New Music Review: “What You Hope For” – Midnight Salvage Company

by Darrell Fortune / NWCZ Radio

Midnight Salvage Company is one the classic bands that adds flavor, depth, and variety to the South Sound musical landscape. Their new CD, “What You Hope For,” captures their sound exquisitely.

MSCo’s  brand of rock and roll lies solidly between red dirt Americana and rootsy, country rock. It would be easy to make comparisons to Petty and Dylan and the like, but lead singer Brason Alexander has his own unique, gravelly voice that he uses to paint lyrical pictures of life, love, and loss.

Each song is a snapshot of a place in life most of us have gone through, solidly offering up a full sound that creates the mood and soundtrack to the story.

Lyrically, Midnight Salvage Co. is masterful in telling simple stories, along with depth and conviction that draws you in and holds you tight.

This is an album of diverse sound, which compliments the lyrical prose.  From the lonely violin in 21st St. to the driving guitars and pounding drums in Dull Knife, there’s really something for everyone. With Bryan Khiel on guitar, Michael Haley on drums, and Aubrey Shelton on the keyboard, MSCo. can rock you or play a sad song, both with conviction and skill.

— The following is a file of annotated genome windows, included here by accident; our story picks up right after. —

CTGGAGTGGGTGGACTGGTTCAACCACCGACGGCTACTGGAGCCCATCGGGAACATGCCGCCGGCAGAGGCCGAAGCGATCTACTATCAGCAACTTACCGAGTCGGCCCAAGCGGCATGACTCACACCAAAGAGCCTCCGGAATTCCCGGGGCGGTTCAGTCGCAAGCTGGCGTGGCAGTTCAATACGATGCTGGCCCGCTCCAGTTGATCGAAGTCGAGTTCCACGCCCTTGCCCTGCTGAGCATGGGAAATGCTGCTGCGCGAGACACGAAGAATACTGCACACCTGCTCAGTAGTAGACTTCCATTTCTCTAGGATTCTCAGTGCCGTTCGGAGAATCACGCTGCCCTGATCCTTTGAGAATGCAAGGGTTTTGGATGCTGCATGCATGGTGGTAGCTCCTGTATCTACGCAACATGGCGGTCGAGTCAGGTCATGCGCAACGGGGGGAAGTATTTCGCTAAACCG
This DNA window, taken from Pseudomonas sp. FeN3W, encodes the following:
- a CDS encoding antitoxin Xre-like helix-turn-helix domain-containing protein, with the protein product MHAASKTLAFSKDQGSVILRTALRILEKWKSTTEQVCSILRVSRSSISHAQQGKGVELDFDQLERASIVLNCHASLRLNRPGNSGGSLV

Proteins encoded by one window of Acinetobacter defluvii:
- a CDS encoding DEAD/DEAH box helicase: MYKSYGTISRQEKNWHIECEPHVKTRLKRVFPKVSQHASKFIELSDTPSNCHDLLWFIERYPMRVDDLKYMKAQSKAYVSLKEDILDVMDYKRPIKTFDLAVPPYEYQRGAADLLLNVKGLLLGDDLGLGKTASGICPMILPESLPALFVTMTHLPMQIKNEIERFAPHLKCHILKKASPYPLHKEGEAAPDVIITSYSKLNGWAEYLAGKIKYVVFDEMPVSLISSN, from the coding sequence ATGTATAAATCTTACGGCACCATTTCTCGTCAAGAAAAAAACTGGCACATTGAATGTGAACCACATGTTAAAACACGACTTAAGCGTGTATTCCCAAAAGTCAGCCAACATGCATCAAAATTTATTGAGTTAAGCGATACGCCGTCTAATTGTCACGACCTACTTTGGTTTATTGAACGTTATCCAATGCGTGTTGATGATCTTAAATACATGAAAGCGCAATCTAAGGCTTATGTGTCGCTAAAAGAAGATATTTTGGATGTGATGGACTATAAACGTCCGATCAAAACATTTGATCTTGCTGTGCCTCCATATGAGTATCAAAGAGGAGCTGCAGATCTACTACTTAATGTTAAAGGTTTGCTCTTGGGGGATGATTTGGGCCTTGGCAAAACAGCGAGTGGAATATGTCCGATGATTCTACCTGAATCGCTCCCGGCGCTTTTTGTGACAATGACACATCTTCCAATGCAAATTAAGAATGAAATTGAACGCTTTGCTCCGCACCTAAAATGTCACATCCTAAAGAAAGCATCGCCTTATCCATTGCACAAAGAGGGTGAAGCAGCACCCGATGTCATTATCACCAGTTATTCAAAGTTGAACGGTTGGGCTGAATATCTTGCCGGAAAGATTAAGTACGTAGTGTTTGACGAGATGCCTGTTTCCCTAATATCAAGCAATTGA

Leaning on Conrad Uno at Egg Studio to bring his expertise and experience to this project was a great move. What You Hope For is a solid representation of MSCo that we’ve been hearing from their live shows around these parts for the last few years. It’s their first release since 2009’s self titled album, and it’s definitely worth the wait.

Go ahead, grab yourself a cold one. Stick ‘What You Hope For’ in the player, and experience a band that’ll walk you down a dusty gravel road on a sunny day and remind you of the simple pleasures in life  – and rock you right.

Their new release is available on iTunes.

Not only is he a multi-media journalist, he is also an accomplished musician. He is the founder of SMI and drives the creative look, feel and branding for the publication. His years of writing, arranging, and performing live music in a variety of genres inform his ability to communicate the message and the mechanics of music. Roth’s work on SMI reflects his philosophy that music is the universal language, and builds community. He believes it has the power to unite people of every race, religion, gender, and persuasion.